The thought of building your own decking from the ground up, if you’re not a time-served carpenter and haven’t spent any time working with contractors, can be a little frightening.
In fact, it can be terrifying and trying to figure out exactly how to do it and everything that you’ll need in order to ensure that you do the job properly and safely can keep you awake at night. We understand how you feel and we know what it’s like because we’ve been where you are right now.
But it doesn’t have to be that way, and as long as you’ve planned the build properly and know exactly what you’re going to do at each and every stage of the assembly, you can relax and enjoy the experience and be content in the knowledge that you’ll be able to appreciate the fruits of your labor for years to come.
Right now, you’re probably thinking something along the lines of “That’s easy for you to say, you’ve already built your own decking” and that’s true, we have. We’ve also built decking for our neighbors, and as it hasn’t fallen down and looks pretty good we know what we’re talking about.
And that’s why we’re going to guide you through one of the most basic, important, and all too often forgotten by professionals and amateurs alike rules of deck building, and that’s how many screws you’ll need to build your decking and how and when to use them.
Screws vs. Nails
Let’s start by clearing the air and addressing the whole nails or screws and which you should use for decking conundrum. If you’re going to be building your decking from scratch, you’re going to need to use both, but you should only use screws to attach the decking to the frame.
While there isn’t any set rule that states that you can’t use nails to attach decking boards to the frame, screws will provide a much more stable, safe, and secure platform for you to walk and lounge around on, which is why most carpenters and contractors use them.
Nails, on the other hand, are used to build the decking frame, as they provide a much more solid finish, and while they can work themselves loose from decking boards, and end up becoming tripping hazards, the same isn’t true of the frame.
Besides, you can always hammer nails back into place in the frame without worrying about anyone stepping, or catching themselves on any that have started to work their way loose.
Screws And Decking – How Many Do You Need And How Do You Use Them
The simple answer is, it all depends on how big your decking is going to be, how many boards you’re going to use, and how long and wide they are.
You’ll also have to figure deck board spacing into your screw based equations (don’t worry, it isn’t like algebra, and the equations that we’re talking about aren’t unnecessarily complicated and won’t make your brain melt when you start thinking about them), as spacing is fundamental to deck construction.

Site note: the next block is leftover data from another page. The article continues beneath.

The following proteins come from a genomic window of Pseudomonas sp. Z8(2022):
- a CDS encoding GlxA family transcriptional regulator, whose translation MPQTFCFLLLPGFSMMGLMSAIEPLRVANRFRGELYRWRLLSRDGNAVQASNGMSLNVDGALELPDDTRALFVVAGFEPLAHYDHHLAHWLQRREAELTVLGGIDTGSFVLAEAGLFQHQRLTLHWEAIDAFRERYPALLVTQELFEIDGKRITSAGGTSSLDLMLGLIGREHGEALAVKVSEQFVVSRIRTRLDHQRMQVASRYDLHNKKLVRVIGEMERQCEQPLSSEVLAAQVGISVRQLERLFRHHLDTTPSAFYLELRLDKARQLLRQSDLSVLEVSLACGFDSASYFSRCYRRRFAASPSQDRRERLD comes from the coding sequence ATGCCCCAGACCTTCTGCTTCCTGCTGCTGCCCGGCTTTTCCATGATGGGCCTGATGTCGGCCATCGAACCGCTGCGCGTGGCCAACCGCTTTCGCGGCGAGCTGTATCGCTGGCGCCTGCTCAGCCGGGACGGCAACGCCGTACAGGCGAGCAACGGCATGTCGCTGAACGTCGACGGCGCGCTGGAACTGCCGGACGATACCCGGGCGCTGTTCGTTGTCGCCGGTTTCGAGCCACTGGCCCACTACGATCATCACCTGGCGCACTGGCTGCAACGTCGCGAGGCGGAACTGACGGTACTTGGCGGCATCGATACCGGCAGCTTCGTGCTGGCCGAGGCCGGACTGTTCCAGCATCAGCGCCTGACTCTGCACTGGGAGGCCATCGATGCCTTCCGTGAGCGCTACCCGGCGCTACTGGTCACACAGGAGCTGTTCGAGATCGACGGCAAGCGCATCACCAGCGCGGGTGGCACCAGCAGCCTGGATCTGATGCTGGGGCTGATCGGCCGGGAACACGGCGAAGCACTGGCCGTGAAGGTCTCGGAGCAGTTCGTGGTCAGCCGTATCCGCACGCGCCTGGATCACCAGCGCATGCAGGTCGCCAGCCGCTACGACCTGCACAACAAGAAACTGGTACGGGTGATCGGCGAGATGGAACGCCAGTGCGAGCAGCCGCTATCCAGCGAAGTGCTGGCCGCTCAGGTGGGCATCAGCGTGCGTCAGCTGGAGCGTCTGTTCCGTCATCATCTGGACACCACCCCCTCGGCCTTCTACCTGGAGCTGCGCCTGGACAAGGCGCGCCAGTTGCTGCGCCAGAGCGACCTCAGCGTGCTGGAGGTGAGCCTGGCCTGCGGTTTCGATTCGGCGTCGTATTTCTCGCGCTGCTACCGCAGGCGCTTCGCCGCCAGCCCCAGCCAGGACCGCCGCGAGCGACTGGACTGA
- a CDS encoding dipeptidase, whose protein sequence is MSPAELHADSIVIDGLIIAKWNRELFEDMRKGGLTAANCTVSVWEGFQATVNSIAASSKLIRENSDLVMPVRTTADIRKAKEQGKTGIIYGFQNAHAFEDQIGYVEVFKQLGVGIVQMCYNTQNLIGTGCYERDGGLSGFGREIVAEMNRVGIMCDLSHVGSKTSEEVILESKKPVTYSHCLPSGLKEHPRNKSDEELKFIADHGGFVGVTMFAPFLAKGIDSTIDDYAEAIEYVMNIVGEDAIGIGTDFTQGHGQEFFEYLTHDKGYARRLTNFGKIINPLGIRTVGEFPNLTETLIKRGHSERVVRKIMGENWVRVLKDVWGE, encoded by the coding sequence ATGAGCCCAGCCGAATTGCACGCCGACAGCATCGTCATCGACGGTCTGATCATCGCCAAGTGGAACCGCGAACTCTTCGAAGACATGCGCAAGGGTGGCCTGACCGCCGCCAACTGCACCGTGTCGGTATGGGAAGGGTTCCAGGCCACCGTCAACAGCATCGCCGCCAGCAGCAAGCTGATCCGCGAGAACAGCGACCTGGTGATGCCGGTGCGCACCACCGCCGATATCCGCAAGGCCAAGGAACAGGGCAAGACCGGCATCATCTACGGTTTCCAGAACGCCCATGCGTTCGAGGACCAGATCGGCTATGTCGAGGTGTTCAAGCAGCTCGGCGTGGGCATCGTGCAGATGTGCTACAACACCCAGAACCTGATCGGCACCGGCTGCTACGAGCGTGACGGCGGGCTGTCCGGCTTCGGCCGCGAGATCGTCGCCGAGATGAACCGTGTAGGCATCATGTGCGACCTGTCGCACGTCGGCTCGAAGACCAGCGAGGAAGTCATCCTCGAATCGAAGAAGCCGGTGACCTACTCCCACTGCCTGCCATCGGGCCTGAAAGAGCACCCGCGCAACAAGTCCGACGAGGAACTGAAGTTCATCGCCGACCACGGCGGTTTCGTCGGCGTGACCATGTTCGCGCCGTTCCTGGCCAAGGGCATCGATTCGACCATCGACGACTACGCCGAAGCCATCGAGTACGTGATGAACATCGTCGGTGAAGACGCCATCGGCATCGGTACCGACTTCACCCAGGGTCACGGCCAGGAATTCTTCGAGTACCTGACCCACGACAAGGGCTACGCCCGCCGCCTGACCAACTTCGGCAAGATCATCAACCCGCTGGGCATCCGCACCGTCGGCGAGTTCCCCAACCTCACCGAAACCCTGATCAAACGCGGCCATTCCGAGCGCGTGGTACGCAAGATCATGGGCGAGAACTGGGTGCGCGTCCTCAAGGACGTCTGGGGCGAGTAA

So, before we go any further, we’re going to briefly explain why you’ll need to include a gap between your decking boards, especially if you’re using composite boards.
The space allows for the expansion of and contraction of the boards that’s caused by rainfall and sunshine, both of which can, and will cause the boards to expand and contract and the gaps between the boards (usually five or six millimeters) allow them to do so without causing any unwanted and unneeded damage.
The spacing will directly affect the number of boards that you’re going to need, and the number of boards you need directly affects the number of nails that you’ll need for your decking. Every detail is important, so don’t ignore or brush over anything.
You’ll also need to factor in the number of flooring and rim joists that the frame that you’re building has, and the size of the decking boards that you’re going to use. Do you want to use wide boards or slightly narrower boards? How do you want your decking to look when it’s finished? Do you want to use six or eight-inch wide boards?
As we’ve already mentioned, detail is all-important when it comes to actually figuring out many screws you’ll need to secure your decking boards to your decking.
The Magic Number
When you’ve finally determined how many boards you’re going to need and where and how you’ll be fixing them to the joists on your frame, you can then calculate exactly how many screws you’re going to need to secure them in place. And believe it or not, there’s an accepted rule of thumb for many screws you’ll need per board to safely attach them to the joists.
Every decking board should be attached to a flooring joist by two screws, and to a rim joist by three. So, once you know how many boards you’re going to need, and how you’re going to attach them to the joists, it’s relatively easy to calculate exactly how many screws you’ll need.
Oh, and a tip that we were given by a carpenter before we built our decking, which was a blessing in disguise, was to always add ten screws to the final number. Why? Because screws have a habit of going missing while you’re in the middle of a job, and it’s always better to have too many instead of discovering that you don’t have enough left to finish the job when you’re about to lay your last board.
Fixing The Boards In Place
Screw placement is, again, believe it or not, a thing that you’ll need to consider.
Armed with your bag of decking screws (yes, they’re an actual thing ask your local hardware store clerk about them), and making sure that you use two screws to attach each board to every flooring joists (and three for rim joists), the screws should be placed twenty millimeters from the edges of the boards to avoid any possibility that they might splinter when you’re attaching them to the decking frame.
And it really is, as a much wiser man than us once said, that simple and straightforward.